President Donald Trump and Amazon CEO Jeff Bezos have certainly had their clashes in recent years, but it was a different tone when the head of the Small Business Administration, former WWE CEO Linda McMahon, was in town Wednesday to meet with local businesses as well as Amazon.
At a small news conference on a fourth floor deck of Amazon’s new Day One building, McMahon praised the Amazon Marketplace, the platform that allows businesses to use Amazon’s platform to sell their products, saying it gives small companies access to a huge audience and quick online setup.
“I think small businesses have an opportunity with Amazon to get their products to market, for growth of their business,” McMahon said. “We all have to work together to make sure we create as many opportunities for small business as possible.”
Peter Faricy, vice president of Amazon Marketplace, said at the event that small businesses selling on Amazon now make up the majority of units sold. Small businesses sold 40 million items during the company’s Prime Day shopping holiday, Faricy said.
Opinions are mixed on the marketplace’s effect on small businesses, but Faricy said Amazon wants to take the heat off companies trying to deal with things like shipping, online commerce and customer service and free them up to build products.
“These services help remove bottlenecks from small business and help small businesses focus on what they do best, and while they are doing that, we are working on their behalf 24/7 to grow,” Faricy said.
McMahon made her name in the world of professional wrestling, where she and her husband Vince built then WWF into a $1.6 billion company. According to its most recent annual report, the company employs 870 people, excluding the wrestlers, who are considered independent contractors and must carry their own insurance.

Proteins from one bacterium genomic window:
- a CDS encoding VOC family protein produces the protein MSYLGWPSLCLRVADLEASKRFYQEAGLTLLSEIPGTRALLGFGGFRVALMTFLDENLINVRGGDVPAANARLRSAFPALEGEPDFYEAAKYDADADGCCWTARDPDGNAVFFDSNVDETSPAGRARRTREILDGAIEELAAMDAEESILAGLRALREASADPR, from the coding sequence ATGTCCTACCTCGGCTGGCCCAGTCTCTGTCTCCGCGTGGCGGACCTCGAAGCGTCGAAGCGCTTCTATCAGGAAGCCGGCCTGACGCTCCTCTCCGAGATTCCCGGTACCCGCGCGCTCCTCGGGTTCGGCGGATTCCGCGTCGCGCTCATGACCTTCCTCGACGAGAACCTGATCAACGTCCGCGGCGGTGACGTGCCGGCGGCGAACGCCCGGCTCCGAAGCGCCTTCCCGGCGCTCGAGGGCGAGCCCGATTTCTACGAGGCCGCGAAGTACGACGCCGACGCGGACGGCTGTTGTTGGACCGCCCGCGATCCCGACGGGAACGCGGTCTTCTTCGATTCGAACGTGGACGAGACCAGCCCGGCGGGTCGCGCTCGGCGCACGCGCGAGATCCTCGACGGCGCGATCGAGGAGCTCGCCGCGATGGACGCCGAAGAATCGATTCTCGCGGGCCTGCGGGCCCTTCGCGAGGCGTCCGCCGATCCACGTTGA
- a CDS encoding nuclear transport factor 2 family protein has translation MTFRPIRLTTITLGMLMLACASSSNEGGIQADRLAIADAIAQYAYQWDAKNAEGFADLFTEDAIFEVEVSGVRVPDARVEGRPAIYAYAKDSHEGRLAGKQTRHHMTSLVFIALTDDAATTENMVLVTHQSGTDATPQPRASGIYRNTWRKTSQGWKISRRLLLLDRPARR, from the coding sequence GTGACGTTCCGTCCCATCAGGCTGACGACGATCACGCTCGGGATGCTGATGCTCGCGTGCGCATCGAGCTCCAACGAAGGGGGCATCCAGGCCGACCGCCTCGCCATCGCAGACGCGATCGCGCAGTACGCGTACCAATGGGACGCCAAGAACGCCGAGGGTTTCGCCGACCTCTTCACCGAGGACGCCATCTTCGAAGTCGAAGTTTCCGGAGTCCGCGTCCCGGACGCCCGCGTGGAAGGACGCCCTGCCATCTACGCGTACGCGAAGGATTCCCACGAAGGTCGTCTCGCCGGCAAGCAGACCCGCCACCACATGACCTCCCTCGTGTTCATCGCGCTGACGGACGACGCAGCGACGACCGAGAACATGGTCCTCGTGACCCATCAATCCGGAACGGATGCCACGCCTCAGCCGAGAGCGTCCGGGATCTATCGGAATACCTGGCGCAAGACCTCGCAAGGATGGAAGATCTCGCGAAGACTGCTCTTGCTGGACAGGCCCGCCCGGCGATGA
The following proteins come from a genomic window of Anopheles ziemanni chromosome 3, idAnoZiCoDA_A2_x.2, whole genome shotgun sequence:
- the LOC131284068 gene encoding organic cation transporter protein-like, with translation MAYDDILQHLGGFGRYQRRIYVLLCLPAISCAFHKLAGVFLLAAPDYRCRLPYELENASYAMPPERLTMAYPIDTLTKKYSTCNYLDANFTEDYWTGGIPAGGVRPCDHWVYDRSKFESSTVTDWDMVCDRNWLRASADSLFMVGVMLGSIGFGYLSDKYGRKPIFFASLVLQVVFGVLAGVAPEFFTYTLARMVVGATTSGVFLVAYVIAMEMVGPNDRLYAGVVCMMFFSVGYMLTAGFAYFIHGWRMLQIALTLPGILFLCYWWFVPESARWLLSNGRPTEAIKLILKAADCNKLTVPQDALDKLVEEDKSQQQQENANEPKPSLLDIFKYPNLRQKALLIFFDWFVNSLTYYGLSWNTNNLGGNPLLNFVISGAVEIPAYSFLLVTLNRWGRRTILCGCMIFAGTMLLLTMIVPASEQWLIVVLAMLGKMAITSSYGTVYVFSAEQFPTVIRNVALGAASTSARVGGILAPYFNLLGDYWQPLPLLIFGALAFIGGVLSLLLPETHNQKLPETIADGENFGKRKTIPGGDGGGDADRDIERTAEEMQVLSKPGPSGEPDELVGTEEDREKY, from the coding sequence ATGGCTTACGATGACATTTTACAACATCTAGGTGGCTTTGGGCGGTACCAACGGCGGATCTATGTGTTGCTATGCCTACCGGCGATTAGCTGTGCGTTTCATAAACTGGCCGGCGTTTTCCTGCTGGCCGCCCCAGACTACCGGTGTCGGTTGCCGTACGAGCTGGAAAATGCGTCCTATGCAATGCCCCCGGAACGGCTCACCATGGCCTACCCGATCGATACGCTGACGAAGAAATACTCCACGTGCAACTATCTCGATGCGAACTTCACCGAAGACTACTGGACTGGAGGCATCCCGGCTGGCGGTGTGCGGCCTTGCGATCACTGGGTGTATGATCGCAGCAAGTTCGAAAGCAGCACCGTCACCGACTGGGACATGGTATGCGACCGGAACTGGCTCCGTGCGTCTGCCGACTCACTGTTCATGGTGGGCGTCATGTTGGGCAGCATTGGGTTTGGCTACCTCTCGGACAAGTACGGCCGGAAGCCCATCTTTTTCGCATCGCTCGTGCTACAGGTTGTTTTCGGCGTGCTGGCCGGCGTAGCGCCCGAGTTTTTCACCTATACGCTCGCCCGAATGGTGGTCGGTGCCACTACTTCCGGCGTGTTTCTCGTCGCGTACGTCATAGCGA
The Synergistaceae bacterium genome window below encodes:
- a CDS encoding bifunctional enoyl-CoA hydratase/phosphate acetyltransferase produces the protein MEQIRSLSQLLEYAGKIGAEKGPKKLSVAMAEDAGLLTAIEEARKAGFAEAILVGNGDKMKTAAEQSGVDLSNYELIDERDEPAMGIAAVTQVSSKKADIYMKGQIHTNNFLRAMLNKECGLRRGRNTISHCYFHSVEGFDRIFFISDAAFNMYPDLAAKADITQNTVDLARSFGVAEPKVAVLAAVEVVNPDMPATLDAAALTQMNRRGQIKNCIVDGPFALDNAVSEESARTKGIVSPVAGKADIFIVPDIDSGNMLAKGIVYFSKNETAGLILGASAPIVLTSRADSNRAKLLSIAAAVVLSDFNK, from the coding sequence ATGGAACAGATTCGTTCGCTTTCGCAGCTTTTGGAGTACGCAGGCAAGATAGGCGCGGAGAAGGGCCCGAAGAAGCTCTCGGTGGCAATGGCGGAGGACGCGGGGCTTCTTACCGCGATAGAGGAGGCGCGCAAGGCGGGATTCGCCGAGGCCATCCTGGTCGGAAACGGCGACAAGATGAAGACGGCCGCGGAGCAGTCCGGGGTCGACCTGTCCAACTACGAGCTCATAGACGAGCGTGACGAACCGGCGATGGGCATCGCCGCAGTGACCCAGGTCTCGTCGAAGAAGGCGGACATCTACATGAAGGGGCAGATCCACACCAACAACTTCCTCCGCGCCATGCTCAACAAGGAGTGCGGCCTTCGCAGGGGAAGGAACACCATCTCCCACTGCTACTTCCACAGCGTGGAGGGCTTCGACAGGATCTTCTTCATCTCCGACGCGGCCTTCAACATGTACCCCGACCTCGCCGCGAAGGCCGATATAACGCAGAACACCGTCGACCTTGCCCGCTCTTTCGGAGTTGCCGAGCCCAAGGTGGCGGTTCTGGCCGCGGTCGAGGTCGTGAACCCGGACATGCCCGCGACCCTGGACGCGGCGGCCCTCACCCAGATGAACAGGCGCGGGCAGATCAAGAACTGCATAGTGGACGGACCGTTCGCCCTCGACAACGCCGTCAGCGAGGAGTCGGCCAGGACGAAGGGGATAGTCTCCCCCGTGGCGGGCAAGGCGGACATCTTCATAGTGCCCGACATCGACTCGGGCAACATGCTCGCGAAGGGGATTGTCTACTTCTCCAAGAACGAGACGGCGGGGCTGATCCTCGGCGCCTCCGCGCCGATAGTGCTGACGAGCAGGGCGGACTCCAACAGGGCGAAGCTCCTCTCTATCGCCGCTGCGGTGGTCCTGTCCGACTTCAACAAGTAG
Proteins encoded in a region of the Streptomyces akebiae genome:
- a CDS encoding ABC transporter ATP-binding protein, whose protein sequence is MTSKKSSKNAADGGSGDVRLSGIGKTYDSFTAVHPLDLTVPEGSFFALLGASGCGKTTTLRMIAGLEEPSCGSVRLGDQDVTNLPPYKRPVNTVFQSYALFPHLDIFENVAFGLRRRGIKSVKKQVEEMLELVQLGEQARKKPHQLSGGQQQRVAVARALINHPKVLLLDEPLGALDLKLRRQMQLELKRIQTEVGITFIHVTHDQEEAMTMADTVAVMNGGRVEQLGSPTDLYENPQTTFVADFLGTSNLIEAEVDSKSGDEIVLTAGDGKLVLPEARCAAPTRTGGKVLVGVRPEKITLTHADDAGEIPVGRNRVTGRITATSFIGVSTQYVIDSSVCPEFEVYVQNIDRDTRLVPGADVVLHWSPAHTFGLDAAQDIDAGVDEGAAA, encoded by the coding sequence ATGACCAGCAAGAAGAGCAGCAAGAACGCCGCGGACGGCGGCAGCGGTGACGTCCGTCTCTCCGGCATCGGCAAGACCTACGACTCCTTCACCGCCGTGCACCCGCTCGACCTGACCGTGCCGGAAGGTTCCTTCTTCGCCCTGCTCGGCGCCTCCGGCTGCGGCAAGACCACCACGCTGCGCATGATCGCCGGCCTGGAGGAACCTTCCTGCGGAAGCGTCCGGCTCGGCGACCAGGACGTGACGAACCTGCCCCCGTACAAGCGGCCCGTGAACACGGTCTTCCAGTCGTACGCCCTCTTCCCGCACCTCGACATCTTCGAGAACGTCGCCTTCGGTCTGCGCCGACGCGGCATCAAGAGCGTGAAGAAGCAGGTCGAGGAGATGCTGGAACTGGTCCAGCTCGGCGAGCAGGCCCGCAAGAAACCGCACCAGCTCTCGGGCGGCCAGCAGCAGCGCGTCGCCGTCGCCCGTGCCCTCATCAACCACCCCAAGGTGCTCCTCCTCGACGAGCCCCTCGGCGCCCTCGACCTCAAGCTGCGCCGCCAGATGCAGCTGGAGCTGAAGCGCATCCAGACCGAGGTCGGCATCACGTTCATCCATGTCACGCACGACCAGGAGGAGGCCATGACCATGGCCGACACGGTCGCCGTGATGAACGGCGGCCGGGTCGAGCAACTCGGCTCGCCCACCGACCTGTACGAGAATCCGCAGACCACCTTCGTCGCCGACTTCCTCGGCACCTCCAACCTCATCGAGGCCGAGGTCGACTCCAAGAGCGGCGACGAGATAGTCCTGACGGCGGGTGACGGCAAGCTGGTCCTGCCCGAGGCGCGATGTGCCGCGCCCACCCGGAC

McMahon said Trump tapped her for the SBA leadership position because she has a strong pedigree in business and she has seen it all, from the highs of going public and building a billion dollar business, all the way to rock bottom.
“Early in our career we went bankrupt and lost everything,” McMahon recalled. “My car was repossessed in my driveway, I was seven months pregnant with my second child, so I get what entrepreneurs go through. I can talk the talk and walk the walk when it comes to starting a business, because I’ve been there.”
McMahon even tapped into her inner Jeff Bezos, saying that failure doesn’t have to mean end of days for an entrepreneur or a company, and setbacks can lead to breakthroughs.
The visit to Amazon, as well as stops at several small businesses in Seattle, is part of a nationwide tour McMahon is embarking on, known as Ignite. The purpose is to learn from small business owners what they need to succeed, educate them about the services SBA offers and encourage them to continue creating jobs.
McMahon was in Portland yesterday, and other stops on the Ignite tour include Pittsburgh, Detroit, Milwaukee, Anchorage and Puerto Rico.
Also in attendance at the event were a handful of small businesses that have done well selling their wares on Amazon. Hardmill, a Seattle business that manufactures and sells leather and canvas goods focused on the kitchen, is an example of how much the business world has changed. The company started online only, selling on Etsy and later Amazon. Michael Barrie, the company’s COO, said Amazon has been a boon to the business, and it recently opened a brick-and-mortar store and showroom in Seattle’s University District.
“Starting online first and then going in to brick and mortar, it’s been nice because we haven’t been reliant on brick and mortar, so we are really able to do what we want with it and allow people a cooler experience to come see us,” Berry said.